I will never forget the moment I first heard about CAA.  Jeremy, a participant in my FITBuddies group at FIT in Los Altos, came running in one afternoon shouting, “Jen, I am going to college!!”  I returned his excitement and then asked him where. He responded, “Far, far away.”  Needless to say, I was extremely happy to learn that “far, far away” meana1sx2_Thumbnail1_jenp.jpgt San Jose.  Shortly thereafter, Jeremy’s dad. Bill, introduced me to DeAnna Pursai, and the relationship quickly developed. A few months later, I was officially a Mountain Mover.

In the early days of CAA, DeAnna decided that she did not want to call us “Board Members” and that “Mountain Movers” more accurately described the goal: to move mountains for adults with disabilities.  My first reaction was that it was a fun, cute way to describe the Board and those who were involved in CAA.  Every time something exciting happened—a new grant awarded, new students, new community partnerships and events—an e-mail is sent with a title such as, “the mountain just moved” or “that mountain just creaked.”  After spending a little time at CAA, one quickly realizes that Mountain Movers is much more than a creative way of referring to CAA’s board.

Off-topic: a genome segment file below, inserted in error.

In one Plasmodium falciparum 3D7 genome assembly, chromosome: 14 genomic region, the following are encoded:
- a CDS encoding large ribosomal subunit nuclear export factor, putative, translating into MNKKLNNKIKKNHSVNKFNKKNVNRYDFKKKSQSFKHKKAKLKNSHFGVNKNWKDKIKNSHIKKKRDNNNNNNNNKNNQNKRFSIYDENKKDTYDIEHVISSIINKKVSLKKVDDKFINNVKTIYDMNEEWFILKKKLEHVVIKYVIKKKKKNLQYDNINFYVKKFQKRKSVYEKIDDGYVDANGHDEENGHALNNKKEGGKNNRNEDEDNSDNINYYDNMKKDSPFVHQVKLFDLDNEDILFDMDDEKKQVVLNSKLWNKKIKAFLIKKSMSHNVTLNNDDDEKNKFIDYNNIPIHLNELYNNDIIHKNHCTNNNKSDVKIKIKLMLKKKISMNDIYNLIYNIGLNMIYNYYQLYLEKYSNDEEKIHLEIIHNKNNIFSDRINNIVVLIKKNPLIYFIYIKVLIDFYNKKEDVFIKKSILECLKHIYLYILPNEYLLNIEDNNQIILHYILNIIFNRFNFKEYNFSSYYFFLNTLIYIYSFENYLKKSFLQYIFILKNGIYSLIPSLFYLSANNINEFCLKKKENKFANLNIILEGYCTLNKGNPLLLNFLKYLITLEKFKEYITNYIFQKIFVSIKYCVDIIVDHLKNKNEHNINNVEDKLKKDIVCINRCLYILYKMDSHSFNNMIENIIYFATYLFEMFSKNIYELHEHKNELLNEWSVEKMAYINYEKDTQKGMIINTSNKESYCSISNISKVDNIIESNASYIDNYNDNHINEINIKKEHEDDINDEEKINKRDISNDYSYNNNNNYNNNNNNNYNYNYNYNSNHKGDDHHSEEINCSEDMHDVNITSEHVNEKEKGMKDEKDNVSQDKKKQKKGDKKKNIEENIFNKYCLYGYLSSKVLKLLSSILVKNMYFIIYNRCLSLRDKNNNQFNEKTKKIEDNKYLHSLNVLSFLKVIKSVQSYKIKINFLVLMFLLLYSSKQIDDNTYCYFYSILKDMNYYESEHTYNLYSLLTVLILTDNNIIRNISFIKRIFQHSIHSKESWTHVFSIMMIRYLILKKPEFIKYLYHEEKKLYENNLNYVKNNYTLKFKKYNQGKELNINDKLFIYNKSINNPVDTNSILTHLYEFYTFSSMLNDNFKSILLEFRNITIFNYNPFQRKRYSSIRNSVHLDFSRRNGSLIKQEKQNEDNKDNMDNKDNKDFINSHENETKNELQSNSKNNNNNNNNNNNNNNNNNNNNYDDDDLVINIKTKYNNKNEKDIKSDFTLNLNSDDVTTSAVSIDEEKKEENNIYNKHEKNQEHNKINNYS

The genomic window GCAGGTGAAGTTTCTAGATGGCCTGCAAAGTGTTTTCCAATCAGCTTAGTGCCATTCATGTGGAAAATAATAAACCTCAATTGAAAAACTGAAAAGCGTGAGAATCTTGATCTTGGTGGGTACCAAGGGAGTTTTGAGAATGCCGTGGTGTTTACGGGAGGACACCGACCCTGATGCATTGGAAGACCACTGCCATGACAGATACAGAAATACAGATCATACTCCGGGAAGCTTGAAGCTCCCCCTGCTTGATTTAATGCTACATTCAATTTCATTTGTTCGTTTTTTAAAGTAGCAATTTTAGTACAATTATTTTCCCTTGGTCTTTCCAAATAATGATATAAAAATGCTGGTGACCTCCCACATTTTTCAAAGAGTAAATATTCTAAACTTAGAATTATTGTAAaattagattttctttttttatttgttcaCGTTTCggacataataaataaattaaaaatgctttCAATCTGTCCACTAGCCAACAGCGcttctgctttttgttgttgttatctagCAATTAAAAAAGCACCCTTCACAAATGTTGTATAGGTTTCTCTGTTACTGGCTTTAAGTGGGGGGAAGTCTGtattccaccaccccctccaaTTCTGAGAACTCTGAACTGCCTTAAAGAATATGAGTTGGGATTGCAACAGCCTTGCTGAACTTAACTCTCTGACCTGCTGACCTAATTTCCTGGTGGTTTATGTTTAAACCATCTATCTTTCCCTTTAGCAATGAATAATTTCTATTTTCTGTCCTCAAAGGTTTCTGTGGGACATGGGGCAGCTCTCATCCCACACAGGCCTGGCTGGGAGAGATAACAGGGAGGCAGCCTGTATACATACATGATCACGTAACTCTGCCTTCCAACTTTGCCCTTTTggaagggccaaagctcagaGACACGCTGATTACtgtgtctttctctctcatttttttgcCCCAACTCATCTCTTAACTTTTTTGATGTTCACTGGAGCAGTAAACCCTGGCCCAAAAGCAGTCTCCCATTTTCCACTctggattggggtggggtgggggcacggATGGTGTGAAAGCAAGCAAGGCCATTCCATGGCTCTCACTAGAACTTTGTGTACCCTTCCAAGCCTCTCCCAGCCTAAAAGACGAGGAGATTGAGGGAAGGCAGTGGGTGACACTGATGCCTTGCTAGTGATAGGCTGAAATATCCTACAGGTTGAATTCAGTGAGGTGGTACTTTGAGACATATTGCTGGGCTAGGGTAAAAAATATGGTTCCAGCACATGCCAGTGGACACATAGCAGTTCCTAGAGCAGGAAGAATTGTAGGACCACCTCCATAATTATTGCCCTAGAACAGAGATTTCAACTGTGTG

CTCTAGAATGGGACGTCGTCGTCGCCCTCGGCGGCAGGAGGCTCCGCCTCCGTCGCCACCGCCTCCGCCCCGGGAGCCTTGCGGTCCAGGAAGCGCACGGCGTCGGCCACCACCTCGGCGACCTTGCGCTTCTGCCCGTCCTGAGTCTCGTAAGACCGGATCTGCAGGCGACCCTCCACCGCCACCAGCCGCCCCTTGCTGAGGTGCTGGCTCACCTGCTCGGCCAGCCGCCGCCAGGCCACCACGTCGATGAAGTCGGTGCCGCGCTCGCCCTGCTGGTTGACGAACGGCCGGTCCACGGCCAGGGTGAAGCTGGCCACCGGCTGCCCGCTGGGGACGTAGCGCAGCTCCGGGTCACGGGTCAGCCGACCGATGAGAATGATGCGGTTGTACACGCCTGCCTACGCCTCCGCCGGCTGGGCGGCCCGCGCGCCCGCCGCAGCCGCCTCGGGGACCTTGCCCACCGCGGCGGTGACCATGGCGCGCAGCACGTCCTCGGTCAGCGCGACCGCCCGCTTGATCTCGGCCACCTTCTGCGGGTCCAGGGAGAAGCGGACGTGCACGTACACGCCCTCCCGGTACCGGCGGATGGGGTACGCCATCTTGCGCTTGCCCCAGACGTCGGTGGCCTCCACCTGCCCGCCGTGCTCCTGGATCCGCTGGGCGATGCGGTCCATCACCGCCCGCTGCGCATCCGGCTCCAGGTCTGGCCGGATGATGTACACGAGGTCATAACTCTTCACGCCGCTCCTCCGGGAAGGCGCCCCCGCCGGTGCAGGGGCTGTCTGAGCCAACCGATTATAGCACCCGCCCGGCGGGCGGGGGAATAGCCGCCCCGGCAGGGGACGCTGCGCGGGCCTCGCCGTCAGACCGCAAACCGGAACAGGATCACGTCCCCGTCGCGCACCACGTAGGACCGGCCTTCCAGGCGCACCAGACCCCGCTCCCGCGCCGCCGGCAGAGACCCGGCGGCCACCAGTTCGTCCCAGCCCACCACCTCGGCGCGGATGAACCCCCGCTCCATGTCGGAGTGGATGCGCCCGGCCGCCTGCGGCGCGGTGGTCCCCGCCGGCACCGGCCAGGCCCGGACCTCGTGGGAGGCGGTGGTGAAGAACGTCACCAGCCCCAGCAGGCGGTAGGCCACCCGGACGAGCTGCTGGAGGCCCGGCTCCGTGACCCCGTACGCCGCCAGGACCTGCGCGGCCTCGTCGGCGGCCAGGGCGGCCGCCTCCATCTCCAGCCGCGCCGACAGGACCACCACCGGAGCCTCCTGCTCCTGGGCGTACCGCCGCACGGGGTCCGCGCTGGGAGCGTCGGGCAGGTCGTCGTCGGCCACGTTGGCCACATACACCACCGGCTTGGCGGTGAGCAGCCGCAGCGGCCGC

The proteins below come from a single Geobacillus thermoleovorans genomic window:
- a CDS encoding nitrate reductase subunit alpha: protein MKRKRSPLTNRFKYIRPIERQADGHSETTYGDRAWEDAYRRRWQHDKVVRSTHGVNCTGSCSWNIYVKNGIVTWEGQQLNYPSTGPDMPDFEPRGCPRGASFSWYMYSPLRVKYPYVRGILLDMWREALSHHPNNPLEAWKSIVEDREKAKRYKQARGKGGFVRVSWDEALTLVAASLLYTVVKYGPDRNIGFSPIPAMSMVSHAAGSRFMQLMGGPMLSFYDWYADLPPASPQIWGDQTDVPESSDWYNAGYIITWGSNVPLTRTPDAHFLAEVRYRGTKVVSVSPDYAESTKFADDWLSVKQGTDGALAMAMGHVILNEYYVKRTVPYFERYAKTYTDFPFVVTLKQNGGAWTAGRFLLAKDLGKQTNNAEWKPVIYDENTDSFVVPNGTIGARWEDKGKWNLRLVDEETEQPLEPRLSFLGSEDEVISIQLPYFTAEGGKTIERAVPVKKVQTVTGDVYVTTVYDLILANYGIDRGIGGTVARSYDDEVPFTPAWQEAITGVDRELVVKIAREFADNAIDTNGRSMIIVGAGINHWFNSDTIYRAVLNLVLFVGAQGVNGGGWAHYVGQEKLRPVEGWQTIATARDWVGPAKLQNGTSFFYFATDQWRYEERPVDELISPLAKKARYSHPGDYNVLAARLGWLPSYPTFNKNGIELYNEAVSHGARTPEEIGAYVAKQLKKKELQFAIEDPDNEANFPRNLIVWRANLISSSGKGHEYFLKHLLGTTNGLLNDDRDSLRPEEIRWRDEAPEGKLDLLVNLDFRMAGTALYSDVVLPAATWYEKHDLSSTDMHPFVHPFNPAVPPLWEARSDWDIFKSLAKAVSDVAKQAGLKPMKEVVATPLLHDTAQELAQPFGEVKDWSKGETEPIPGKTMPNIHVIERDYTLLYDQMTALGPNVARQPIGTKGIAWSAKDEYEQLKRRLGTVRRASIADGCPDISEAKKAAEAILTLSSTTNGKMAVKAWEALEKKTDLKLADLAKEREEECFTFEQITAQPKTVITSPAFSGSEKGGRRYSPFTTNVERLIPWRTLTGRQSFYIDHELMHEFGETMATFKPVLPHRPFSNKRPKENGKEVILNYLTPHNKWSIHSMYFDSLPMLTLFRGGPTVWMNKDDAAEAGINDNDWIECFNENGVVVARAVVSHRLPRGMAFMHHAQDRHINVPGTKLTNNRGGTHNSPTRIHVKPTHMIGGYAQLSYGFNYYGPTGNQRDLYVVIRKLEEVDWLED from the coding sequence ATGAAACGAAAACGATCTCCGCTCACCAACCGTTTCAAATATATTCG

Whether you are a board member, professor, staff, student, parent, volunteer or donor, you are a Mountain Mover.  This term does not identify one particular role; it identifies an entire community.  The Board alone can’t move the mountain; neither can ab2ap3_thumbnail_caaboard2015.jpg student nor professor  nor staff member nor volunteer. It takes an entire Mountain Moving community and that is exactly what DeAnna and Pamela have built.

The term Mountain Mover has also created an equitable relationship among all who are involved with CAA.  As CAA’s Board Chair, my role is not more important than that of a staff member or a volunteer because we are all on this mountain together with a firm understanding that it only moves when we work together.

Continue reading Last modified on
Hits: 2534